PERSONAL FINANCE 803 views
John Wasik, Conributer
Before you gold trolls start hurling cyber-insults at me, I have to confess upfront that I don’t mind if anyone owns gold. I have a few coins myself.
But I don’t think gold is a good investment. There are lot of people getting scammed into buying it in various forms. With the recent presidential election, the fear factor is once again in play.
My reasons for not seeing gold as an investment are straightforward. Unlike a bond, the metal pays no interest. There is no dividend. It may not protect you against the worst forms of inflation, which are often in health care. And there is no implicit guarantee that it will appreciate in value.
I know this describes most investments. But at least if you invest in a basket of major stocks, although not guaranteed, you are likely to receive dividend payments. If you buy gold bullion or coins, this is not the case.
And I also acknowledge that investors are wary about paper currencies. Sure, they are based on the faith and credit of a government, but U.S. Treasuries Securities have never been defaulted upon in anyone’s lifetime. If that were to happen, the entire world financial system would collapse — and gold wouldn’t do you much good.
Gold’s value, for the most part, is based on fear. Investors buy it when they think currencies are shaky or whole economies are wobbly. But ever since the disastrous crash of 2008 — with Europe and the U.S. struggling to recover — gold has been a poor investment.
In a low-inflation environment, gold and other metals are not going to help you. The cost of money and demand for credit is low, keeping interest rates in check. For most of us concerned about the cost of living, these are pretty good times.
Yet gold bugs peddle uncertainty. They assure you that you can make money because times are bad and are getting worse. Although you can always make an argument for that, the opposite is true. The U.S. and Europe are still recovering. Credit is tight, but not expensive. Corporations are still making profits.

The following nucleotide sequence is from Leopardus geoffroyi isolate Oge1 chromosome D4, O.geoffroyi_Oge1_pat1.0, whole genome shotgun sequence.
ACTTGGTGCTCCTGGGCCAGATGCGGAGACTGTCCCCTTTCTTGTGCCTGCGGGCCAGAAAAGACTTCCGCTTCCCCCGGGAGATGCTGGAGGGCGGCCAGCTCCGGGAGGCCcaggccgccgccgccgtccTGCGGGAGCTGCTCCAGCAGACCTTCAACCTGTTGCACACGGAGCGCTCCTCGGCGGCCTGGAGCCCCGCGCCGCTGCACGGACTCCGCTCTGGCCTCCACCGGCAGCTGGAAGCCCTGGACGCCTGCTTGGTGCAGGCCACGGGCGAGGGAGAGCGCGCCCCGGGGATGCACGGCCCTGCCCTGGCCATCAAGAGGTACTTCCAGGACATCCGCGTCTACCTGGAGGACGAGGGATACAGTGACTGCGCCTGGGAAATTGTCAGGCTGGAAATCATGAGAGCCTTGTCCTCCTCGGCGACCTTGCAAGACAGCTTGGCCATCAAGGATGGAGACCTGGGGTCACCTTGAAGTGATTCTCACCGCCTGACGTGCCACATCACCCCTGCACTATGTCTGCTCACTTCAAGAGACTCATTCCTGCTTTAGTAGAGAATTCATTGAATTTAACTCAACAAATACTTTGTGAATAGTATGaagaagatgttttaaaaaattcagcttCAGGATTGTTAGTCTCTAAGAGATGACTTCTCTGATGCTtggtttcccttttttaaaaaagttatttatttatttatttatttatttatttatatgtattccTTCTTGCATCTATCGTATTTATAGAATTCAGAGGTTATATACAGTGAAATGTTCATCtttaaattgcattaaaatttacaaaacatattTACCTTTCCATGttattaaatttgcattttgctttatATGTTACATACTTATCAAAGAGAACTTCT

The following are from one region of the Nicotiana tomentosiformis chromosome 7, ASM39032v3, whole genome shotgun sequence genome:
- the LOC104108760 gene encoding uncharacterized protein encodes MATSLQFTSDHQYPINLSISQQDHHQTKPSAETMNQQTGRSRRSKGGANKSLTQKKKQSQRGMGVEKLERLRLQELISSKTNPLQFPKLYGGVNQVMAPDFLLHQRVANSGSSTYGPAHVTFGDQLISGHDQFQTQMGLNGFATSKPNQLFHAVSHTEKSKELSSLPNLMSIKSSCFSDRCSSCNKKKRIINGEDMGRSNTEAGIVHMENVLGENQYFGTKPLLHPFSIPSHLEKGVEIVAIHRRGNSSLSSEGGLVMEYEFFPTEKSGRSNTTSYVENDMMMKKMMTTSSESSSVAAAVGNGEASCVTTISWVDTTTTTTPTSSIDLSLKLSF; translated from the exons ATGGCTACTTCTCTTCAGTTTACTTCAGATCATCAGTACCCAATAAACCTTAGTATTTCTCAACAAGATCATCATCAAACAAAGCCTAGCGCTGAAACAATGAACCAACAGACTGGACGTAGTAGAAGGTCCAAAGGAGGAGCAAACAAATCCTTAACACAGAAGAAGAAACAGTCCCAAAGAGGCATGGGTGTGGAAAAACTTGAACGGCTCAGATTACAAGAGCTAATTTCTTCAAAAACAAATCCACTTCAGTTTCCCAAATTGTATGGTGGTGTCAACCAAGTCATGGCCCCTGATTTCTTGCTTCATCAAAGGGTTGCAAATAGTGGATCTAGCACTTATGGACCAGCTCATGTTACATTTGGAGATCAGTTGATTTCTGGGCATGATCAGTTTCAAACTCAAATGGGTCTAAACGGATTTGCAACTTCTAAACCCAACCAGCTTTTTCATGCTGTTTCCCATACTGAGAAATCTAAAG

This fear over the economic future fuels numerous gold scams. Dealers may be pushing coins, bullion or stocks in mining companies.
Brokers love these vehicles because they make money on commissions. The more products they sell, the richer they become, particularly when investor sentiment is skittish. They charge more for gold-based products than the actual price of the metal.
If you choose to invest in gold, be smart about it. Here are some buying guidelines from the Federal Trade Commission:
– “If you are buying bullion coins or collectible coins, ask for the coin’s `melt value’ – the basic intrinsic bullion value of a coin if it were melted and sold. The melt value for virtually all bullion coins and collectible coins is widely available.
– Get an independent appraisal of the specific gold product you’re considering. The seller’s appraisal might be inflated.
– Consider additional costs. You may need to buy insurance, a safe deposit box, or rent offsite storage to safeguard bullion. These costs will cut into the investment potential of bullion.
– Some sellers deliver bullion or bars to a secured facility rather than to a consumer. When you buy metals without taking delivery, take extra precautions to ensure that the metal exists, is of the quality described, and is properly insured.
– Walk away from sales pitches that minimize risk or sales representatives who claim that risk disclosures are mere formalities. Reputable sales reps are upfront about the risk of particular investments. Always get a receipt for your transaction.
– Refuse to “act now.” Any sales pitch that urges you to buy immediately is a signal to walk away and hold on to your money.”